Advance decisions in psychiatry: England and Wales

by Dr Lisa Williams and Dr John Rigby

 

Last updated: July 2016

 

'Advance directives' or 'living wills' were originally designed for terminally ill patients. They are now seen as increasingly relevant to psychiatry, where self-determination has been recognised as a fundamental ethical principle.

 

Following the implementation of the Mental Capacity Act 2005, there are two sorts of advance decisions – advance statements and Advance Decisions to Refuse Treatment (ADRTs).

 

These anticipate a time when the capacity to make a treatment decision has been lost, and detail a person’s wishes for future medical treatment. As such, they are a way of enhancing patient autonomy and choice.

 

As advance treatment refusals become more commonplace in clinical practice, psychiatrists may well be called upon to give an opinion about a person’s capacity to make an ADRT or be presented with one by a patient. Thus, they need to feel confident in this area.

 

Start the module

If you like this module, you may also be interested in:

 

Competence, capacity and decision-making ability in mental disorder by Dr Justine McCulloch and Dr Mark Taylor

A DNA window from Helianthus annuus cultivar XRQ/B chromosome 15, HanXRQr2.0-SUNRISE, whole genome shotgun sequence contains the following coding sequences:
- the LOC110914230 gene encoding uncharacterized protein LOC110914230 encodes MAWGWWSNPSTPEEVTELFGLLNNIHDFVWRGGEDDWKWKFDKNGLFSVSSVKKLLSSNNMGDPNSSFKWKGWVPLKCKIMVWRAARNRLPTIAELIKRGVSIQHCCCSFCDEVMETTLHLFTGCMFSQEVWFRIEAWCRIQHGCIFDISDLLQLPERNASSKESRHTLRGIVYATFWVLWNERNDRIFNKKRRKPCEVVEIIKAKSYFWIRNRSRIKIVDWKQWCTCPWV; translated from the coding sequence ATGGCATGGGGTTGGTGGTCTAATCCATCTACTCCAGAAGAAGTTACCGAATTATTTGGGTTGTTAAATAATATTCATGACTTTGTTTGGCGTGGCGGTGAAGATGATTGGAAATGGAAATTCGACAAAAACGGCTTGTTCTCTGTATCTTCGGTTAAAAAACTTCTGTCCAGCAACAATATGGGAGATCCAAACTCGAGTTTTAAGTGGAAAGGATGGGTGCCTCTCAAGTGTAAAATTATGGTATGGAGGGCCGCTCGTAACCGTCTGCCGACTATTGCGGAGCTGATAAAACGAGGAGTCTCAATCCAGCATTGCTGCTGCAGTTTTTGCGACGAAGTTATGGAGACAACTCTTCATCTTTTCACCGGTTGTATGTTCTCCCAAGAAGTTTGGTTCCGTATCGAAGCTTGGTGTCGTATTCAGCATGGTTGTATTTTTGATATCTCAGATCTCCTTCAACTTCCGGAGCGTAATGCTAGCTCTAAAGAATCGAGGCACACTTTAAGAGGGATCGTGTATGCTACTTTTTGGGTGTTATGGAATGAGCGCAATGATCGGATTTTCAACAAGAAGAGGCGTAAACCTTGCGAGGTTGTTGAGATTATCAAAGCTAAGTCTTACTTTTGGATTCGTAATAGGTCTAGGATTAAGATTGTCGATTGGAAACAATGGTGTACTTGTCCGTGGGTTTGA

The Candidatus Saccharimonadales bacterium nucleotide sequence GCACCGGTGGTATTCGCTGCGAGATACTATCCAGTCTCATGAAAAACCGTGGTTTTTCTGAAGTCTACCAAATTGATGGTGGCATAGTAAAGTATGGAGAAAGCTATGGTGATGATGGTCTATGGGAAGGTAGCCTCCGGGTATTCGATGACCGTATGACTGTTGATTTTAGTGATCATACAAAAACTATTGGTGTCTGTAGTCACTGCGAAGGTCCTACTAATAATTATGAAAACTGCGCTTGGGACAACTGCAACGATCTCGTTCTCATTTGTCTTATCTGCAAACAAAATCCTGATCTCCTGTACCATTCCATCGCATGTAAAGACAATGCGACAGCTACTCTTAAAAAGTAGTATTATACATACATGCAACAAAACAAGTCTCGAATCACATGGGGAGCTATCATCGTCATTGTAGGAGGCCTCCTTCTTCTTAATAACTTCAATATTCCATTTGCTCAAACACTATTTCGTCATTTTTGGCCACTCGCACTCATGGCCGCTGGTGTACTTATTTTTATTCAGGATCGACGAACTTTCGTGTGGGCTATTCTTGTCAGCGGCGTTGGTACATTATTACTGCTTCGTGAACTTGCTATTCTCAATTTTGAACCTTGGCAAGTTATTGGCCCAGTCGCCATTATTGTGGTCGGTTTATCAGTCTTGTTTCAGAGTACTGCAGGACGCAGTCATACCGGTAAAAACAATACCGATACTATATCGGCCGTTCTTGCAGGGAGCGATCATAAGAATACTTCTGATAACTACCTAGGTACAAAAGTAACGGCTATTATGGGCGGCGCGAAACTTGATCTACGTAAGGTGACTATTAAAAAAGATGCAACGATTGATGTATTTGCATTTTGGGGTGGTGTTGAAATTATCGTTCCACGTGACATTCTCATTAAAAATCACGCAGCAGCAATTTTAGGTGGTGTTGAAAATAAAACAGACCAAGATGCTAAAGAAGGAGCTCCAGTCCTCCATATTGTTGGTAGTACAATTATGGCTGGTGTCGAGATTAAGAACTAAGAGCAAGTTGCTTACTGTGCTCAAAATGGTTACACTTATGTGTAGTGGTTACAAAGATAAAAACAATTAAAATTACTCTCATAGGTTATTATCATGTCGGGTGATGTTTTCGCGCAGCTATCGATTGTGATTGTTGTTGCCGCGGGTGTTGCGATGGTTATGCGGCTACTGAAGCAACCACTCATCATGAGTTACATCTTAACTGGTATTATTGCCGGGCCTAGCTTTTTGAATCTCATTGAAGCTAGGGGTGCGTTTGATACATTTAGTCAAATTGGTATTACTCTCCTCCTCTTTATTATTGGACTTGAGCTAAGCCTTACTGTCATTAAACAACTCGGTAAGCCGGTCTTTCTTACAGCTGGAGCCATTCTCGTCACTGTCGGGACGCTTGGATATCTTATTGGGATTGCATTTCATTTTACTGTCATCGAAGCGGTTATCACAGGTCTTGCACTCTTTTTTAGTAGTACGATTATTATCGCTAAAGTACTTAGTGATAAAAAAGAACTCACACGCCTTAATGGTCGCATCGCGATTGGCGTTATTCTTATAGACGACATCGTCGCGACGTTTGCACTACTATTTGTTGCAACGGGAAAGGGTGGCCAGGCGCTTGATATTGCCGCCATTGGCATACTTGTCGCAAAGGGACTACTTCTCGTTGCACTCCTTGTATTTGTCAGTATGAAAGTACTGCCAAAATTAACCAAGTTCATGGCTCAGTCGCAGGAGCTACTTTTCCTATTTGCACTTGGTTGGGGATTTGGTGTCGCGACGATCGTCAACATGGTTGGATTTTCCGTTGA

Dementia: capacity, empowerment and conflicts of interest by Prof Cornelius Katona and Dr Gill Livingston

 

The Irish Mental Health Act 2001 by Dr Larkin Feeney and Dr Brendan Kelly

 

Psychiatric aspects of terminal care by Dr John Mitchell

 

Download take-home notes to print and annotateDownload take-home notes to print and annotate

 

This module will:

 

  • define the terminology used in advance decision-making, emphasising the differences between advance statements and ADRTs

 

  • discuss the relevant legal issues and the assessment of capacity, which is crucial in this area

 

  • highlight the particular conflict of ADRTs and the Mental Health Act 1983

 

  • look at the risks and benefits of having an ADRT (and how to discuss these with patients) 

 

  • illustrate the practicalities of advance decision-making with some case examples

 

  • set out the criteria for when an ADRT may be invalid.

 

NB: This module covers advance decisions in England and Wales only. For Ireland, please see the module Advance directives in Ireland.

 

Advance statements and the law in Scotland will also be published soon.

 

© 2018 Royal College of Psychiatrists